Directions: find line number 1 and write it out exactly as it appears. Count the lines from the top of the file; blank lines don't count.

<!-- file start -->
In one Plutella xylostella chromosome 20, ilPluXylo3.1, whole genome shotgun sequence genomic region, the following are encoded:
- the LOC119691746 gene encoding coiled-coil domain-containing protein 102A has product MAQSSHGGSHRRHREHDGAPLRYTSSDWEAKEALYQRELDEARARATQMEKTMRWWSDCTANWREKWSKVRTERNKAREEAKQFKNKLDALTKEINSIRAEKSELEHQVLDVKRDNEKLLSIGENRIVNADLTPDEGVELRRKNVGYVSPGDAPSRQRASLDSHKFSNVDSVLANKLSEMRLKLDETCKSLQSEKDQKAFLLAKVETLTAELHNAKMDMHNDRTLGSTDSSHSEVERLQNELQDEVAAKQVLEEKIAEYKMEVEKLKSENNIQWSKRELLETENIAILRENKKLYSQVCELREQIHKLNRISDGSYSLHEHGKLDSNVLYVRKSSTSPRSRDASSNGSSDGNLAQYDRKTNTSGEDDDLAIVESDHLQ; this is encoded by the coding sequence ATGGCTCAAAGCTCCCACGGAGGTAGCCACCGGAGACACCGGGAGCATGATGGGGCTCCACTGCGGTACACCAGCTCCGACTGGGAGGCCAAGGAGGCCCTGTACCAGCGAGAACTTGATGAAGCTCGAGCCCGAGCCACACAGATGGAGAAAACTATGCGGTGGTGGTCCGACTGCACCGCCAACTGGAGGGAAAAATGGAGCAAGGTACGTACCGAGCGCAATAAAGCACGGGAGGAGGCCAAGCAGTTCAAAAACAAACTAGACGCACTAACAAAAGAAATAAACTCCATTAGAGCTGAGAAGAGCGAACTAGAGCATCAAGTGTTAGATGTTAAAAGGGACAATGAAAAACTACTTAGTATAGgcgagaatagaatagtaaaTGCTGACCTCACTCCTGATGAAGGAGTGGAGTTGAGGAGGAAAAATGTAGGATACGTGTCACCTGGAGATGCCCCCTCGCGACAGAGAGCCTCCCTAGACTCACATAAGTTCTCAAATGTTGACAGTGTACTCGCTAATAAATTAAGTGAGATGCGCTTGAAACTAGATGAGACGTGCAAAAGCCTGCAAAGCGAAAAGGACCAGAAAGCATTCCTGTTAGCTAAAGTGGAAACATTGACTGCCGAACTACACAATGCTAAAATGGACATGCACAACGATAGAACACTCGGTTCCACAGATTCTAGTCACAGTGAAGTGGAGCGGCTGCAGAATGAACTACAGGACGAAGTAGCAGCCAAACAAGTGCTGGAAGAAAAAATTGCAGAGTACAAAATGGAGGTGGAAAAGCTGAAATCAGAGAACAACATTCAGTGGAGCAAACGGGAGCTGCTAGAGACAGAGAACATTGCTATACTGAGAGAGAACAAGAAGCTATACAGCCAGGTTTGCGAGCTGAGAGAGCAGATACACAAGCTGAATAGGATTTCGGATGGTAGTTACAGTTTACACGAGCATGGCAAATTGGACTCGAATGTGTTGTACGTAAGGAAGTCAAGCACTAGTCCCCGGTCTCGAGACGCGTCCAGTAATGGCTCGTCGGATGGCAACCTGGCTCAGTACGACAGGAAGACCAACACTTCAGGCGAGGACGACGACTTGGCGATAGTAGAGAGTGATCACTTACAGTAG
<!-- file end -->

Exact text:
In one Plutella xylostella chromosome 20, ilPluXylo3.1, whole genome shotgun sequence genomic region, the following are encoded: